Hendon's run of misfortune in the Ryman League continued on Saturday when they outshot AFC Hornchurch 5-1 in terms of efforts on target but still fell to the only goal at Bridge Avenue. After three excellent matches in August and September, this time it was a dull, turgid affair, more like an end-of-season contest, albeit in early February.
A training injury to Jamie Busby saw the midfield weakened further - it meant that three out of the four players in the middle of the park during Hendon's great December run, Busby, Rakatahr Hudson and Scott Shulton, were missing. All in all, there were four changes from the team that beat Corinthian-Casuals, with Richard Wilmot, James Parker, Davis Haule and Brian Haule all starting, with Luke Blackmore, Iavor Guentchev, Danny Dyer and Belal Aiteouakrim dropping to the subs' bench.
Conditions at the exposed sports centre ground were not ideal. The pitch was dead and the wind swirled around, making control of both ball and feet difficult for all players. Hendon, without the departed Wayne O'Sullivan, lacked verve, while the Urchins seemed content to bide their time probing for errors. Their tormentor-in-chief of Hendon in the earlier fixtures was Simon Parker and he was an unused substitute.
The result was not aesthetically pleasing but, given Hendon's recent plight, the Greens were not too concerned to avoid constant pressure. Hornchurch's shooting was in the main absolutely woeful with nothing troubling Wilmot.
After ten minutes, Casey Maclaren and Elliot Styles collided in midair and the pair needed lengthy treatment before they could resume, the former swathed in bandages - which he had to have changed during the first half, leaving Hendon with ten men for around five minutes - not that Hornchurch apparently attempted to profit.
The first effort on target came around the half-hour mark when an excellent interchange between Lubo Guentchev and Sam Collins gave the latter a clear sight of goal. His shot was saved by Dale Brightley, who nearly let the ball slip away from him.
Just before half-time an effort from Davis Haule at an absurdly acute angle was clawed against a post by Brightly, but the goalkeeper was very lucky as the spinning ball could have bounced anywhere off the upright. If spun away to safety.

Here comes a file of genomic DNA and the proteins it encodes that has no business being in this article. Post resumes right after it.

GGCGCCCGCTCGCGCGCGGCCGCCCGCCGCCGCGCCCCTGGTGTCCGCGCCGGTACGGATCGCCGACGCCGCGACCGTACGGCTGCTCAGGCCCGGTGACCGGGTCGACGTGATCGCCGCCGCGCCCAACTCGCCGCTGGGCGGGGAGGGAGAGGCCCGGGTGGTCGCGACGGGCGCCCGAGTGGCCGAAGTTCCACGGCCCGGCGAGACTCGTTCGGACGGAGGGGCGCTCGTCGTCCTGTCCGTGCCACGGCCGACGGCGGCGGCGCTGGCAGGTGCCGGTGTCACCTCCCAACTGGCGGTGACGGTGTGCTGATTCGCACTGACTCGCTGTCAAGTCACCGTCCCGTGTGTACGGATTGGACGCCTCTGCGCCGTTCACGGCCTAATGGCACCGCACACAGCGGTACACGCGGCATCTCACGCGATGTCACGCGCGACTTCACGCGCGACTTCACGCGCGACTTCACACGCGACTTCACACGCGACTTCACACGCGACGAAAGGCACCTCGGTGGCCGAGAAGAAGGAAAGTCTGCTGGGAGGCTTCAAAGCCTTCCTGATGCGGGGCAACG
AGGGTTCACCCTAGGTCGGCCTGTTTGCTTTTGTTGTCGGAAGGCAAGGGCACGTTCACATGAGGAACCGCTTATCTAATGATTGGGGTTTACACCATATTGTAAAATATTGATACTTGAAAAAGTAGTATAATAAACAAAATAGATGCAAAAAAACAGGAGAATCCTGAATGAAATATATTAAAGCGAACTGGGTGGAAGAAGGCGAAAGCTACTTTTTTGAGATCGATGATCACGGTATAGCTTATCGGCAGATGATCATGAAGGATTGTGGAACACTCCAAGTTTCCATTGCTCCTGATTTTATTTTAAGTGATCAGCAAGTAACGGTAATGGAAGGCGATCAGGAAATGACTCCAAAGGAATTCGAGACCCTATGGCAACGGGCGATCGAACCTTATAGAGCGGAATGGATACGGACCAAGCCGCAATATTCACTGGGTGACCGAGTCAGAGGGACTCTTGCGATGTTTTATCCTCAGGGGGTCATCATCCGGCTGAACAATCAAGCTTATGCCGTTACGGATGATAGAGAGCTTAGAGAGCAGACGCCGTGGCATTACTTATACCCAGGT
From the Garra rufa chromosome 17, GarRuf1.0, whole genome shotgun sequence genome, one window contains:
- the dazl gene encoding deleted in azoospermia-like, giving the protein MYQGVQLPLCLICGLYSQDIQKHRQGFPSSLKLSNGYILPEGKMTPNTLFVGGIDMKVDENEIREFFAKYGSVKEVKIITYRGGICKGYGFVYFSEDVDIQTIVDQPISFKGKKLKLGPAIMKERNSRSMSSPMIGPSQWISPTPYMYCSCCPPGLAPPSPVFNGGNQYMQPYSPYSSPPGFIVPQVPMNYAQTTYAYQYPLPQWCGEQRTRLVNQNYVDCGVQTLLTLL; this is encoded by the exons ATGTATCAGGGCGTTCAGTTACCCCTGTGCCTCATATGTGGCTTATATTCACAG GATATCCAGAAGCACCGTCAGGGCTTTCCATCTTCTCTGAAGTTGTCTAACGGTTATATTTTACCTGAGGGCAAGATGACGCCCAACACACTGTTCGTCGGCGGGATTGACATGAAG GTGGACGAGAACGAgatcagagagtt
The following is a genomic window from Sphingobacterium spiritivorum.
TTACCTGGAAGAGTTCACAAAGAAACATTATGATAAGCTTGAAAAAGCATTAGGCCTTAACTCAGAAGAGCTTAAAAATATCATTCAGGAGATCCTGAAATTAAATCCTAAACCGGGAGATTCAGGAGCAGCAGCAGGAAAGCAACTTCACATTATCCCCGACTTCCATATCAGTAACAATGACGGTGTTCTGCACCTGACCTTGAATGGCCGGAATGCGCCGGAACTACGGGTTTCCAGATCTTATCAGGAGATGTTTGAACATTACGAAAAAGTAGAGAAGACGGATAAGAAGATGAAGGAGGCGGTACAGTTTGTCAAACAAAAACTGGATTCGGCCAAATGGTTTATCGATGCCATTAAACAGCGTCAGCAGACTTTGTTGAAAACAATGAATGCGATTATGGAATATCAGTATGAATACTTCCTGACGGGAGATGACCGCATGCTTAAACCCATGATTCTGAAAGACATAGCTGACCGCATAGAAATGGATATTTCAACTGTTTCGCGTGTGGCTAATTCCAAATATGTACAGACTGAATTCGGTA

Out of almost nothing, in the long first-half stoppage time, Hornchurch took the lead. A corner from the right wing was half-cleared. Two Hendon defenders on the left side, near the post, were slow to move upfield so when Des Boateng knocked the ball towards the opposite side of the goal, the unmarked Jamie Richards was not offside.
Richards controlled the ball and lashed it into the net just below the crossbar, giving the exposed Wilmot no chance. Although Richards was in so much space the lack of appeals for offside from the Hendon defence tells its own story.
Nonetheless, in the two minutes that remained of the first half, Hendon almost snatched an equaliser. This time it was Brian Haule who was denied, again the attempt rebounding off the goalpost ant and being hacked away to safety.
Hornchurch should have extended their lead on a couple of occasions in the second half, but Kris Lee and Boateng fired wastefully off-target from good positions. Former Hendon favourite Dean Green was kept reasonably quiet all afternoon, rarely making dangerous forays into the penalty area.
At the other end, the ball simply didn't run for Hendon; the Greens had two or three half-chances, but nothing came of them. Lubo Guentchev forced Brightley into another good save just before the hour mark, but the Urchins were still reasonably comfortable if unambitious.
The travelling Hendon fans in the crowd of 337 almost went home with big smiles on their faces when substitute Aiteouakrim had a great chance in stoppage time. His shot was hit directly at Brightley, who fumbled the ball away and as a green-shirted attacker went to knock in the rebound he was bundled over.
Sadly for the Greens, the referee, who had an excellent game, decided it was not a penalty and he had no angle to see that the ball returning to the arms of Brightley came from a deliberate back-pass.
Of the penalty incident, Urchins manager Colin McBride said, "I didn't have a clear view of it, but my assistant Jimmy MacFarlane said to me that he had seen many penalties given more much less." He added that he felt Hendon certainly deserved something from the game.
Hendon boss Gary McCann said, "We can't buy a win at the moment. We deserved more from the game and I thought we played much more enterprising football than they did."